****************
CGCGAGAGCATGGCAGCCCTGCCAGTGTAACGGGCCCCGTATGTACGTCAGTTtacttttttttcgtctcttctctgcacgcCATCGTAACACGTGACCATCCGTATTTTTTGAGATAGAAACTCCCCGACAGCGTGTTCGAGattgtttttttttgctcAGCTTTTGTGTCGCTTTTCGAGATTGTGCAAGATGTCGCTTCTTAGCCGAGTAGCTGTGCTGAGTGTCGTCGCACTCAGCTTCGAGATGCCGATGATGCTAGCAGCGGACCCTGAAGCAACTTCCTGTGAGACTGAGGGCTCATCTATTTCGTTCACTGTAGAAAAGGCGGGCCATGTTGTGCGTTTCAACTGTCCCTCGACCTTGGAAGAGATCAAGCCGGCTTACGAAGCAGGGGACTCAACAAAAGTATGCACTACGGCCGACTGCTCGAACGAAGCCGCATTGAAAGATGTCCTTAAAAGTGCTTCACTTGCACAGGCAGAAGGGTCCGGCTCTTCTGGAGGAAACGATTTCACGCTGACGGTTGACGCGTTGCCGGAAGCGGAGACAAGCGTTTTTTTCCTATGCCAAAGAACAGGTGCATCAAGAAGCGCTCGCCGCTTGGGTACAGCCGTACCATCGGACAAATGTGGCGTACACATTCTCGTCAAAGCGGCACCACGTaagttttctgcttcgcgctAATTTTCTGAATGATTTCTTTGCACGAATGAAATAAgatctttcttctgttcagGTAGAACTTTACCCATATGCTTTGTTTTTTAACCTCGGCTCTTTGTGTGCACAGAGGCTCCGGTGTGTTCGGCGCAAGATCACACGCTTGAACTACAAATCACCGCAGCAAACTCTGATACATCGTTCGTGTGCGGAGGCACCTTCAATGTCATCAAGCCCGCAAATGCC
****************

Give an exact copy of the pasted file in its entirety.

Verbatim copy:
CGCGAGAGCATGGCAGCCCTGCCAGTGTAACGGGCCCCGTATGTACGTCAGTTtacttttttttcgtctcttctctgcacgcCATCGTAACACGTGACCATCCGTATTTTTTGAGATAGAAACTCCCCGACAGCGTGTTCGAGattgtttttttttgctcAGCTTTTGTGTCGCTTTTCGAGATTGTGCAAGATGTCGCTTCTTAGCCGAGTAGCTGTGCTGAGTGTCGTCGCACTCAGCTTCGAGATGCCGATGATGCTAGCAGCGGACCCTGAAGCAACTTCCTGTGAGACTGAGGGCTCATCTATTTCGTTCACTGTAGAAAAGGCGGGCCATGTTGTGCGTTTCAACTGTCCCTCGACCTTGGAAGAGATCAAGCCGGCTTACGAAGCAGGGGACTCAACAAAAGTATGCACTACGGCCGACTGCTCGAACGAAGCCGCATTGAAAGATGTCCTTAAAAGTGCTTCACTTGCACAGGCAGAAGGGTCCGGCTCTTCTGGAGGAAACGATTTCACGCTGACGGTTGACGCGTTGCCGGAAGCGGAGACAAGCGTTTTTTTCCTATGCCAAAGAACAGGTGCATCAAGAAGCGCTCGCCGCTTGGGTACAGCCGTACCATCGGACAAATGTGGCGTACACATTCTCGTCAAAGCGGCACCACGTaagttttctgcttcgcgctAATTTTCTGAATGATTTCTTTGCACGAATGAAATAAgatctttcttctgttcagGTAGAACTTTACCCATATGCTTTGTTTTTTAACCTCGGCTCTTTGTGTGCACAGAGGCTCCGGTGTGTTCGGCGCAAGATCACACGCTTGAACTACAAATCACCGCAGCAAACTCTGATACATCGTTCGTGTGCGGAGGCACCTTCAATGTCATCAAGCCCGCAAATGCC